I never shared my breastfeeding journey on the blog, but I’ve gotten some questions about the topic recently so I thought I’d lay it all out there.
I chose to breastfeed for a multitude of reasons. The health benefits for Owen and me. The economic benefits– although breastfeeding isn’t completely free (nursing bras and tanks, nursing pads, breast milk storage bags, etc. add up), it is less expensive than formula. I also liked the convenience aspect of breastfeeding. No time wasted preparing bottles. No need to carry bottles, formula, and bottled water in the diaper bag. Not having to constantly wash bottles. Another reason was because my mom breastfed my older brother and me. She was very encouraging when it came to my choice to breastfeed.
I also wanted to have a successful breastfeeding experience because I wasn’t able to have the labor and delivery I desired. Not having the birth I wanted made me strive to work hard at breastfeeding. I wanted to feel like something worked out the way I wanted it to. So my goal was to breastfeed Owen for a year.
First, let me say that I think it’s really important to have a supportive partner while trying to learn the breastfeeding ropes. I’m thankful Brad was behind me 100%. He was willing to do things like look up YouTube videos on latching and run to the grocery store at 10 PM because I needed cabbage for my severely engorged breasts when my milk came in.
Before I gave birth to Owen I wondered if it was going to be weird breastfeeding him. And I can say that once he was born I didn’t feel any weirdness at all when it came to nursing him. This is something my friends and I have talked about so I thought I’d put it out there for anyone else having those same thoughts and feelings.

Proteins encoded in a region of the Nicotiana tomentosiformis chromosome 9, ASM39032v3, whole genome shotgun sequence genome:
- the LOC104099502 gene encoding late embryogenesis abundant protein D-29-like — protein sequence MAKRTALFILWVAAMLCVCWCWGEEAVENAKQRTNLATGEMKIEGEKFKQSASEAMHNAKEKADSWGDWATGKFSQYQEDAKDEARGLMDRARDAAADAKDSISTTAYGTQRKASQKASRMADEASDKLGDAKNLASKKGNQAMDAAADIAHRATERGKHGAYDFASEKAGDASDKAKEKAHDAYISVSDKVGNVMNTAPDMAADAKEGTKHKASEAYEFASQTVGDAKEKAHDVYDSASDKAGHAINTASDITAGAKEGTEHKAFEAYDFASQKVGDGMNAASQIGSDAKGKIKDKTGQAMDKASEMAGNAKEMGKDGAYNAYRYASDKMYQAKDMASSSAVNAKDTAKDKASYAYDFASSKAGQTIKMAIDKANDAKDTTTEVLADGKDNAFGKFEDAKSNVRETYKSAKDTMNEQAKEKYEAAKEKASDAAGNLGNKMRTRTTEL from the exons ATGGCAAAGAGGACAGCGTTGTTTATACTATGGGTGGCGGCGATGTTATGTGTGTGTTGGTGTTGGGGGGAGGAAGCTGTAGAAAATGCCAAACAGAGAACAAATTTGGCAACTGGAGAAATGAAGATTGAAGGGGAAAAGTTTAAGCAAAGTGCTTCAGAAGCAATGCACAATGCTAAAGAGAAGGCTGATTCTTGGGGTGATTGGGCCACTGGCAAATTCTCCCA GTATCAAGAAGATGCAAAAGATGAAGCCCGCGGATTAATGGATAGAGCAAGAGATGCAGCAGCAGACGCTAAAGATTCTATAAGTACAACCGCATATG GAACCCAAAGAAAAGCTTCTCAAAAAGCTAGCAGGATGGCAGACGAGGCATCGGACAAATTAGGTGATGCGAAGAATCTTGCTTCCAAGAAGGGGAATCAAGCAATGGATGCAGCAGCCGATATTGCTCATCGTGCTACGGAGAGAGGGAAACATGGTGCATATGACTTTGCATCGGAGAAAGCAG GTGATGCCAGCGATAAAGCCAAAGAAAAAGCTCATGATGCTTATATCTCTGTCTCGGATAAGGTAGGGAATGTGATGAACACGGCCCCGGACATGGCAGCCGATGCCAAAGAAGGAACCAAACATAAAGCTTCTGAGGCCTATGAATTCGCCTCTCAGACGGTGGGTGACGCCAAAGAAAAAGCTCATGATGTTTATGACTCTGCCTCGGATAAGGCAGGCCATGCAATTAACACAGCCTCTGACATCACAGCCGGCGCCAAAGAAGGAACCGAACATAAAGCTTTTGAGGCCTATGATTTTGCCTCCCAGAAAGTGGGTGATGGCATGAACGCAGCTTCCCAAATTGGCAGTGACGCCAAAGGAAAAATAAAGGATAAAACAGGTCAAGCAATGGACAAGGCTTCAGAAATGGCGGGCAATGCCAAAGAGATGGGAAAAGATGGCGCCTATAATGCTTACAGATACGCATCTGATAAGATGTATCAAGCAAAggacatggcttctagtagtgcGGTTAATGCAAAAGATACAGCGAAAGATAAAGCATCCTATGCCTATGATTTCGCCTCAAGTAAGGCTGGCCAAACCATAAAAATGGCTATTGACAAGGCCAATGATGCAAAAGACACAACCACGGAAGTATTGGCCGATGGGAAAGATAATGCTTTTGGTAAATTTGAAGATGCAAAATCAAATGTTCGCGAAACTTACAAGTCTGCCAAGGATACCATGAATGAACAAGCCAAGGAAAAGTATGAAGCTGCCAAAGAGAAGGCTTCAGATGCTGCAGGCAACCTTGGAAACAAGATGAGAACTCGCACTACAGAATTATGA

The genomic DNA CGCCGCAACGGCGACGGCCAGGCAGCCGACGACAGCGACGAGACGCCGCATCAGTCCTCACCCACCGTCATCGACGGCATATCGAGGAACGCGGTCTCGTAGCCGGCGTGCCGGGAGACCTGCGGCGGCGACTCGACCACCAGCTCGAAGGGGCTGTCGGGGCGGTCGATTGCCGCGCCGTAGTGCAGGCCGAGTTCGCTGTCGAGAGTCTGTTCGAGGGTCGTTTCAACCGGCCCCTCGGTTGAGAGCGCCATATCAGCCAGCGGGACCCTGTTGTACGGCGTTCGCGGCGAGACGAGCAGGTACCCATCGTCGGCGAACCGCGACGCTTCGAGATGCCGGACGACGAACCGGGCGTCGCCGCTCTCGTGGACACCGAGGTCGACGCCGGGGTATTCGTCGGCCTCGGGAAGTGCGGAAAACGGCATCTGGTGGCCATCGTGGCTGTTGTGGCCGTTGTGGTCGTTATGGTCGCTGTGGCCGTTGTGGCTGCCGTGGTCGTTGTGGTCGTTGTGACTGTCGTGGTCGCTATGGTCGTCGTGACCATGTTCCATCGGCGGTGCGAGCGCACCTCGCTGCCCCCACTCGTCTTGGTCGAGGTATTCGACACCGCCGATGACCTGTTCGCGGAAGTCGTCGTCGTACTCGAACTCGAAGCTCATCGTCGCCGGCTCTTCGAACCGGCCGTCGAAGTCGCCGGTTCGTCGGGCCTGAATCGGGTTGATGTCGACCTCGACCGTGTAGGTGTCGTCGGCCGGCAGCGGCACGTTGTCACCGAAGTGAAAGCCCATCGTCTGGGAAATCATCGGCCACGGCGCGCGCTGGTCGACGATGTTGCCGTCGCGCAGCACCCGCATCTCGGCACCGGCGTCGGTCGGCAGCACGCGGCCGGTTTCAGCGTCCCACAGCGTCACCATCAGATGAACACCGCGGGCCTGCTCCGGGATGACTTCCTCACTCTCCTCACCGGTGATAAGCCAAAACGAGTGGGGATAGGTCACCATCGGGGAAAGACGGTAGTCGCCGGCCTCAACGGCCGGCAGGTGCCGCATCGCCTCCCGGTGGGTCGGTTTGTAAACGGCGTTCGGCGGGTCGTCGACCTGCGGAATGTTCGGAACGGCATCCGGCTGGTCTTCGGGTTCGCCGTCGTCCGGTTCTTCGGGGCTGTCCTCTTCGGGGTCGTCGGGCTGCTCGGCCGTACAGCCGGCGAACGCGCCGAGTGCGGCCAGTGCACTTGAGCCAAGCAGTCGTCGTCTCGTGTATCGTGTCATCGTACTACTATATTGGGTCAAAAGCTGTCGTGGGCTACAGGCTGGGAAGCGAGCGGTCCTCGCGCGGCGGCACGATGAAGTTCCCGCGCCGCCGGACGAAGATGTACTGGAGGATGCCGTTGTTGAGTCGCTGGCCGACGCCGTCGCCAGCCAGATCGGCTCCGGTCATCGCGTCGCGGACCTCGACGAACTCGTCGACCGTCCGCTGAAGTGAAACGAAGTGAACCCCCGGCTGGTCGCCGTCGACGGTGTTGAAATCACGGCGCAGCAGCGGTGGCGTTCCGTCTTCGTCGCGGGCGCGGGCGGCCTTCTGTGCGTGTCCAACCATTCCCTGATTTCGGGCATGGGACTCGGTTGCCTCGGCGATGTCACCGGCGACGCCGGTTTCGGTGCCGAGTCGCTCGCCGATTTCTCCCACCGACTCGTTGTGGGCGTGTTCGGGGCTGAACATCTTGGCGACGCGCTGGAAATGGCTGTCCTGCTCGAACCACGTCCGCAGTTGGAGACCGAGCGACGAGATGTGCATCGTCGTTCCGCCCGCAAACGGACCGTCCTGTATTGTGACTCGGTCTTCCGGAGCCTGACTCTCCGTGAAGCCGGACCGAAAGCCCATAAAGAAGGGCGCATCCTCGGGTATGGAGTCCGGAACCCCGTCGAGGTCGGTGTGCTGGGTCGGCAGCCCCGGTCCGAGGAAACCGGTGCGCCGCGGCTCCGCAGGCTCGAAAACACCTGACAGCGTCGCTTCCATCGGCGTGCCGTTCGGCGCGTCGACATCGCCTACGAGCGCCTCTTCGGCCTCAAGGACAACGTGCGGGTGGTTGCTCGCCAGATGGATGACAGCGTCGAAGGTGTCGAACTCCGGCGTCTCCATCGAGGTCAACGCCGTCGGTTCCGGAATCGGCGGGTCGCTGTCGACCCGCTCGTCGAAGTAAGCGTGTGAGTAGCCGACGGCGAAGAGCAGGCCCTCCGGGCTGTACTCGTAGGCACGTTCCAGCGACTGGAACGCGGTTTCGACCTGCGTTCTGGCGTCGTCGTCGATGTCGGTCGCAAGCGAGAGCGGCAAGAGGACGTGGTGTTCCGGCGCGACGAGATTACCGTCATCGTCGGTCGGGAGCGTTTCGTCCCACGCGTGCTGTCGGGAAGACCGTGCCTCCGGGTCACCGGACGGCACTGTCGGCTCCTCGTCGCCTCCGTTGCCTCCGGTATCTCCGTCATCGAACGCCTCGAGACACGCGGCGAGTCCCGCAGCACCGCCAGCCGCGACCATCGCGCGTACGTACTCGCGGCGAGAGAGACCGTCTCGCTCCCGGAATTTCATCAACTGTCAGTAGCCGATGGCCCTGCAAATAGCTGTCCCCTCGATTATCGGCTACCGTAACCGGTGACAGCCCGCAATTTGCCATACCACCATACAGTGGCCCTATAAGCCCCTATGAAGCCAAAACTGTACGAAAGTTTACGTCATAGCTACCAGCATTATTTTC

I’d advise new moms who plan to breastfeed to sit down with a lactation consultant before going into labor. There’s so much is going on after you give birth that it’s hard to take everything in. So I’d suggest scheduling at least one visit with the LC at the hospital where you plan to give birth so you can ask her questions and she can give you information so you feel prepared when your baby arrives. I really wish I would have taken the time to do that.
In addition to meeting with a lactation consultant, I think it’s important for expectant moms to reach out to a mom friend who has nursed. It’s helpful to have someone, who’s recently experienced what you’re going through, to field questions and offer support.
I think it’s also important to find a pediatrician who is knowledgeable and very supportive of breastfeeding. You wouldn’t believe how many pediatricians are misinformed about breastfeeding. I suggest getting recommendations from friends and family members and then having meet and greets with prospective pediatricians before you give birth. An unsupportive pediatrician can be detrimental to your breastfeeding journey.
I tell all my expectant friends to get Dr. Jack Newman’s All Purpose Nipple Ointment before going into labor. Trust me, you’ll want it from the beginning. You can read more about my experience with this life changing ointment here.
I also rave about this breastfeeding pillow, which is great for nursing, bottle-feeding, and even supporting your arms as you snuggle your napping baby.
Kellymom.com is an excellent resource for expectant and new moms, especially when it comes to breastfeeding. I gave that site a plethora of page views during the first year of Owen’s life.
YouTube is also your friend. You can watch videos on proper latch, breastfeeding holds, demos of breast pumps, etc.
Speaking of breast pumps, before you run out and buy one, call your insurance company. They should provide you with one, free of charge. That’s how I got my Medela Pump In Style. Under The Affordable Care Act (Obamacare), it states, “Health insurance plans must provide breastfeeding support, counseling, and equipment for the duration of breastfeeding. These services may be provided before and after birth… Your health insurance plan must cover the cost of a breast pump. It may be either a rental unit or a new one you’ll keep.”
Another piece of advice I would offer is to brush people off when they say breastfeeding is ‘so hard’. I heard that all the time when I was pregnant, and I have to admit, it got annoying. While it wasn’t discouraging to me, if anything it made me want to make it work even more, I could see how hearing that could discourage expectant mothers. Yes, breastfeeding isn’t a walk in the park for most people, but know that it’s very rewarding and worth all the hard work you put into it.